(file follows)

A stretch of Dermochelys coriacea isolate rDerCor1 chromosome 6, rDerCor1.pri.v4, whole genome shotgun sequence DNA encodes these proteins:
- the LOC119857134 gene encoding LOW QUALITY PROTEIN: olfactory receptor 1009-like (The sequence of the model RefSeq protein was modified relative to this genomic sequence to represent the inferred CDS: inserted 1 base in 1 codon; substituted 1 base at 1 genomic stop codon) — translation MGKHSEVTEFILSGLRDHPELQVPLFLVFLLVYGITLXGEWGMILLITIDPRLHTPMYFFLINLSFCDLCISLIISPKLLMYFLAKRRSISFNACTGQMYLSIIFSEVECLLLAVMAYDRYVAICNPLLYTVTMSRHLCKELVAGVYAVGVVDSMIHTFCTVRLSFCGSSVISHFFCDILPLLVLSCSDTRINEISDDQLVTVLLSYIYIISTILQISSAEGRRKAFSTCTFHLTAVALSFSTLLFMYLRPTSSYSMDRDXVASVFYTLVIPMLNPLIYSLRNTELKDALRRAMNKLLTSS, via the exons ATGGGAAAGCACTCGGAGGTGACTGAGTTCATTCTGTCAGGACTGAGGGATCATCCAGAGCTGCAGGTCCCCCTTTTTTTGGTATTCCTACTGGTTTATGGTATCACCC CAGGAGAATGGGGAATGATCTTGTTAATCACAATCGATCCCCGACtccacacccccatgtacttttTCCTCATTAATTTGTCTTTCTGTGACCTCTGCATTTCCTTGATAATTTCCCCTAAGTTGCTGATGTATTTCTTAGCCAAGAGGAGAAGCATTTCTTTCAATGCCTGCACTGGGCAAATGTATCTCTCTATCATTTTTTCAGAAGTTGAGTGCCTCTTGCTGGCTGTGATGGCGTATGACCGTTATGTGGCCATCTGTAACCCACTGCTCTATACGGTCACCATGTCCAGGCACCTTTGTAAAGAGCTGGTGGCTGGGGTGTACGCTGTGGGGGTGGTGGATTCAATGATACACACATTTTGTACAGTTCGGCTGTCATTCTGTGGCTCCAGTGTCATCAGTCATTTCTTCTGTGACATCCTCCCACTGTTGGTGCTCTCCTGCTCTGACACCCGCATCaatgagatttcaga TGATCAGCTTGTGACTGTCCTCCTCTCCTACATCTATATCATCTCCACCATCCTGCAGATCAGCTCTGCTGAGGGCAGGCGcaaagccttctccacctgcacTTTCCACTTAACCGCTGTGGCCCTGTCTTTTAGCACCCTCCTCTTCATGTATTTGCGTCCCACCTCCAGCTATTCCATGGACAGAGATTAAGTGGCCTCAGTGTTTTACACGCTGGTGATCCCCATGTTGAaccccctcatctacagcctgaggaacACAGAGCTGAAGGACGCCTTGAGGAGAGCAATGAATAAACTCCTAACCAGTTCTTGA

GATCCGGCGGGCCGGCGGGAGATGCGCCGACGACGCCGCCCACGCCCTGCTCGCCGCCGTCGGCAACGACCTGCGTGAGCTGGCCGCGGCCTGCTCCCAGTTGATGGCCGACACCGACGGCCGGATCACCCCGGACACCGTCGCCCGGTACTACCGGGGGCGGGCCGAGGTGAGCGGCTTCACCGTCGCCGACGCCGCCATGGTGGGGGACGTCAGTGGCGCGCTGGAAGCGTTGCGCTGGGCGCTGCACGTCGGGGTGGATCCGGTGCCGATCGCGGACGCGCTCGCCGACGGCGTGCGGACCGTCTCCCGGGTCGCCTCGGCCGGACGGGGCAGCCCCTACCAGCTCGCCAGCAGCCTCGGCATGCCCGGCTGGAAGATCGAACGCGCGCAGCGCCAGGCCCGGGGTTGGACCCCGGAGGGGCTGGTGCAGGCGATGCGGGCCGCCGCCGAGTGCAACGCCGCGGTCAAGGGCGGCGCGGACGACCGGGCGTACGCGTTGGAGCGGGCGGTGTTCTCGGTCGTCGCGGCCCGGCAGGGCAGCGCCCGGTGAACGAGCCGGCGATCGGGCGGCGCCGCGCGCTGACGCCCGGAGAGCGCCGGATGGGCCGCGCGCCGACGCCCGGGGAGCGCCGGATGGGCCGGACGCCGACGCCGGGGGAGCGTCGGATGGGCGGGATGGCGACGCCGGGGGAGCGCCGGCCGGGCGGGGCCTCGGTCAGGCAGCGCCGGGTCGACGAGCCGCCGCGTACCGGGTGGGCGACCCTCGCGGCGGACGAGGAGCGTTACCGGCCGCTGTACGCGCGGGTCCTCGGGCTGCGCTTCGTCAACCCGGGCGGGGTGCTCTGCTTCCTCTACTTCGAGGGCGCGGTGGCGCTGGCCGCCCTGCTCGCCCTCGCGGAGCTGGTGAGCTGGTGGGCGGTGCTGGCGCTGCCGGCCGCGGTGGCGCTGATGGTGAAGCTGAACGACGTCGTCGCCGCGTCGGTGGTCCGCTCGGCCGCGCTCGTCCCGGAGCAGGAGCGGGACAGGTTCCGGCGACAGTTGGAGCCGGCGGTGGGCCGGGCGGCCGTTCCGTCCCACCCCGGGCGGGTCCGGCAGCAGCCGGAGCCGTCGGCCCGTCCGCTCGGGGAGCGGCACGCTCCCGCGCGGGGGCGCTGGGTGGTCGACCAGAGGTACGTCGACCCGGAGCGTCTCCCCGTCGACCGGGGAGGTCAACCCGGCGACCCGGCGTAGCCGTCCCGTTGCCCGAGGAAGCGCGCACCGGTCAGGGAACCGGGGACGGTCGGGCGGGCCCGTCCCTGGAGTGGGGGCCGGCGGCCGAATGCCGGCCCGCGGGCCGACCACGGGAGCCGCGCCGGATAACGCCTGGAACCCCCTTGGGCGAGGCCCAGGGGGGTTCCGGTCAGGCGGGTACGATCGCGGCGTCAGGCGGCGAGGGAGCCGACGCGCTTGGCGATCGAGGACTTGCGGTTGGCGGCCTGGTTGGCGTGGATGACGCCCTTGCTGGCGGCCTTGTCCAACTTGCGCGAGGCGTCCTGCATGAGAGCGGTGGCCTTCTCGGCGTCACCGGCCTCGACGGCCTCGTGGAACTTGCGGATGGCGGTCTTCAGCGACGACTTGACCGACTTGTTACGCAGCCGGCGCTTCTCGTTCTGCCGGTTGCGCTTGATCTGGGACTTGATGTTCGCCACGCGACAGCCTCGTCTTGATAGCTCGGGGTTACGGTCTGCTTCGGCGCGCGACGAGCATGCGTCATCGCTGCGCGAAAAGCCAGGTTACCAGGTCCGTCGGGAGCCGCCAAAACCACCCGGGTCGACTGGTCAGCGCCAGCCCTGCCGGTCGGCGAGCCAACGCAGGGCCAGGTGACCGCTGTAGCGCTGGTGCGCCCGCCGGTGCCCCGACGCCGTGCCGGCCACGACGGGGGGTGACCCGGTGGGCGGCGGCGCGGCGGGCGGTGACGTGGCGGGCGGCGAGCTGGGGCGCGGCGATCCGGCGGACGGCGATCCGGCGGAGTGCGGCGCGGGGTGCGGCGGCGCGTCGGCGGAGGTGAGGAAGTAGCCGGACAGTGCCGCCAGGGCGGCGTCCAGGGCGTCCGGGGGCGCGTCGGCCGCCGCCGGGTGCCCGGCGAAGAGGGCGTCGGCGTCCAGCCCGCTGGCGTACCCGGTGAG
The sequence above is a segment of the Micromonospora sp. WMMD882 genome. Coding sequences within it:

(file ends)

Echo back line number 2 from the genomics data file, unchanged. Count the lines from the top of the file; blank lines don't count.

- the LOC119857134 gene encoding LOW QUALITY PROTEIN: olfactory receptor 1009-like (The sequence of the model RefSeq protein was modified relative to this genomic sequence to represent the inferred CDS: inserted 1 base in 1 codon; substituted 1 base at 1 genomic stop codon) — translation MGKHSEVTEFILSGLRDHPELQVPLFLVFLLVYGITLXGEWGMILLITIDPRLHTPMYFFLINLSFCDLCISLIISPKLLMYFLAKRRSISFNACTGQMYLSIIFSEVECLLLAVMAYDRYVAICNPLLYTVTMSRHLCKELVAGVYAVGVVDSMIHTFCTVRLSFCGSSVISHFFCDILPLLVLSCSDTRINEISDDQLVTVLLSYIYIISTILQISSAEGRRKAFSTCTFHLTAVALSFSTLLFMYLRPTSSYSMDRDXVASVFYTLVIPMLNPLIYSLRNTELKDALRRAMNKLLTSS, via the exons ATGGGAAAGCACTCGGAGGTGACTGAGTTCATTCTGTCAGGACTGAGGGATCATCCAGAGCTGCAGGTCCCCCTTTTTTTGGTATTCCTACTGGTTTATGGTATCACCC CAGGAGAATGGGGAATGATCTTGTTAATCACAATCGATCCCCGACtccacacccccatgtacttttTCCTCATTAATTTGTCTTTCTGTGACCTCTGCATTTCCTTGATAATTTCCCCTAAGTTGCTGATGTATTTCTTAGCCAAGAGGAGAAGCATTTCTTTCAATGCCTGCACTGGGCAAATGTATCTCTCTATCATTTTTTCAGAAGTTGAGTGCCTCTTGCTGGCTGTGATGGCGTATGACCGTTATGTGGCCATCTGTAACCCACTGCTCTATACGGTCACCATGTCCAGGCACCTTTGTAAAGAGCTGGTGGCTGGGGTGTACGCTGTGGGGGTGGTGGATTCAATGATACACACATTTTGTACAGTTCGGCTGTCATTCTGTGGCTCCAGTGTCATCAGTCATTTCTTCTGTGACATCCTCCCACTGTTGGTGCTCTCCTGCTCTGACACCCGCATCaatgagatttcaga TGATCAGCTTGTGACTGTCCTCCTCTCCTACATCTATATCATCTCCACCATCCTGCAGATCAGCTCTGCTGAGGGCAGGCGcaaagccttctccacctgcacTTTCCACTTAACCGCTGTGGCCCTGTCTTTTAGCACCCTCCTCTTCATGTATTTGCGTCCCACCTCCAGCTATTCCATGGACAGAGATTAAGTGGCCTCAGTGTTTTACACGCTGGTGATCCCCATGTTGAaccccctcatctacagcctgaggaacACAGAGCTGAAGGACGCCTTGAGGAGAGCAATGAATAAACTCCTAACCAGTTCTTGA